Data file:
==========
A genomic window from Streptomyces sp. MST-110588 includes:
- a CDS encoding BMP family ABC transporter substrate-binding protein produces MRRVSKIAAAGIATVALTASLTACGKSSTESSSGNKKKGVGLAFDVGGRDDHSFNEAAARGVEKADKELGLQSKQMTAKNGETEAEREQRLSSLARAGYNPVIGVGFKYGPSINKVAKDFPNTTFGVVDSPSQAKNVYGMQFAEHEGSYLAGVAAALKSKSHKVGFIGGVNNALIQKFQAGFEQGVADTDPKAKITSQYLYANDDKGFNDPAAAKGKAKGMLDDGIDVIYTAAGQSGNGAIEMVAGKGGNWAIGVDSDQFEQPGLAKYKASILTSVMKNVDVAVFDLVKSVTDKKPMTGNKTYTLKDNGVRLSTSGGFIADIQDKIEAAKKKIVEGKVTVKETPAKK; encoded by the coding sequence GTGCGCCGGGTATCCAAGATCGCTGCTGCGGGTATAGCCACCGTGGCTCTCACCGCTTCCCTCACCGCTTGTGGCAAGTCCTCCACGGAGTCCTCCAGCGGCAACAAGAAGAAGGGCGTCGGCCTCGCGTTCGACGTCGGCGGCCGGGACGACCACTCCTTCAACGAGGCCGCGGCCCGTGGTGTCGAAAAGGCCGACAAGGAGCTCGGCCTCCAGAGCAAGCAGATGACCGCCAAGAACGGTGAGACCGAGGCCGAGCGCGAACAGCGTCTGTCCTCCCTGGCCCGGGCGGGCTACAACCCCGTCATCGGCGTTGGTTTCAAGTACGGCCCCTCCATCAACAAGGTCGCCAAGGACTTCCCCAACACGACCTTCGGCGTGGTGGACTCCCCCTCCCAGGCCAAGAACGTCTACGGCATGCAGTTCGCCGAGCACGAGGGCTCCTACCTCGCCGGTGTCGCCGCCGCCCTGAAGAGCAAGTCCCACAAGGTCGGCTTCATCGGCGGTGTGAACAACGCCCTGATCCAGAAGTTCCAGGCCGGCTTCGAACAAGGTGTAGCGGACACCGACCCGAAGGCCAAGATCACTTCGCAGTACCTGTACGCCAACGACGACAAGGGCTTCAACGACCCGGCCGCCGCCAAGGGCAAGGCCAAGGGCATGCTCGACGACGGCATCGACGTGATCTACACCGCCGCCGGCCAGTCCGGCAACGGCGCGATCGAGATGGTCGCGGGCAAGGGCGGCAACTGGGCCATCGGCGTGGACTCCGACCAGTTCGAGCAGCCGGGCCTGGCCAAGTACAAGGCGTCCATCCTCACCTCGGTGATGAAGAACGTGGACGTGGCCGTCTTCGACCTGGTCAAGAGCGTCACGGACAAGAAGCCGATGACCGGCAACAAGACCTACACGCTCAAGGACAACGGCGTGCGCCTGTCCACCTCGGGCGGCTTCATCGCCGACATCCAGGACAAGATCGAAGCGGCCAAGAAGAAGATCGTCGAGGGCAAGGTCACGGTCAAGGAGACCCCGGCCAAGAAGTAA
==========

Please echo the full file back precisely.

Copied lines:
A genomic window from Streptomyces sp. MST-110588 includes:
- a CDS encoding BMP family ABC transporter substrate-binding protein produces MRRVSKIAAAGIATVALTASLTACGKSSTESSSGNKKKGVGLAFDVGGRDDHSFNEAAARGVEKADKELGLQSKQMTAKNGETEAEREQRLSSLARAGYNPVIGVGFKYGPSINKVAKDFPNTTFGVVDSPSQAKNVYGMQFAEHEGSYLAGVAAALKSKSHKVGFIGGVNNALIQKFQAGFEQGVADTDPKAKITSQYLYANDDKGFNDPAAAKGKAKGMLDDGIDVIYTAAGQSGNGAIEMVAGKGGNWAIGVDSDQFEQPGLAKYKASILTSVMKNVDVAVFDLVKSVTDKKPMTGNKTYTLKDNGVRLSTSGGFIADIQDKIEAAKKKIVEGKVTVKETPAKK; encoded by the coding sequence GTGCGCCGGGTATCCAAGATCGCTGCTGCGGGTATAGCCACCGTGGCTCTCACCGCTTCCCTCACCGCTTGTGGCAAGTCCTCCACGGAGTCCTCCAGCGGCAACAAGAAGAAGGGCGTCGGCCTCGCGTTCGACGTCGGCGGCCGGGACGACCACTCCTTCAACGAGGCCGCGGCCCGTGGTGTCGAAAAGGCCGACAAGGAGCTCGGCCTCCAGAGCAAGCAGATGACCGCCAAGAACGGTGAGACCGAGGCCGAGCGCGAACAGCGTCTGTCCTCCCTGGCCCGGGCGGGCTACAACCCCGTCATCGGCGTTGGTTTCAAGTACGGCCCCTCCATCAACAAGGTCGCCAAGGACTTCCCCAACACGACCTTCGGCGTGGTGGACTCCCCCTCCCAGGCCAAGAACGTCTACGGCATGCAGTTCGCCGAGCACGAGGGCTCCTACCTCGCCGGTGTCGCCGCCGCCCTGAAGAGCAAGTCCCACAAGGTCGGCTTCATCGGCGGTGTGAACAACGCCCTGATCCAGAAGTTCCAGGCCGGCTTCGAACAAGGTGTAGCGGACACCGACCCGAAGGCCAAGATCACTTCGCAGTACCTGTACGCCAACGACGACAAGGGCTTCAACGACCCGGCCGCCGCCAAGGGCAAGGCCAAGGGCATGCTCGACGACGGCATCGACGTGATCTACACCGCCGCCGGCCAGTCCGGCAACGGCGCGATCGAGATGGTCGCGGGCAAGGGCGGCAACTGGGCCATCGGCGTGGACTCCGACCAGTTCGAGCAGCCGGGCCTGGCCAAGTACAAGGCGTCCATCCTCACCTCGGTGATGAAGAACGTGGACGTGGCCGTCTTCGACCTGGTCAAGAGCGTCACGGACAAGAAGCCGATGACCGGCAACAAGACCTACACGCTCAAGGACAACGGCGTGCGCCTGTCCACCTCGGGCGGCTTCATCGCCGACATCCAGGACAAGATCGAAGCGGCCAAGAAGAAGATCGTCGAGGGCAAGGTCACGGTCAAGGAGACCCCGGCCAAGAAGTAA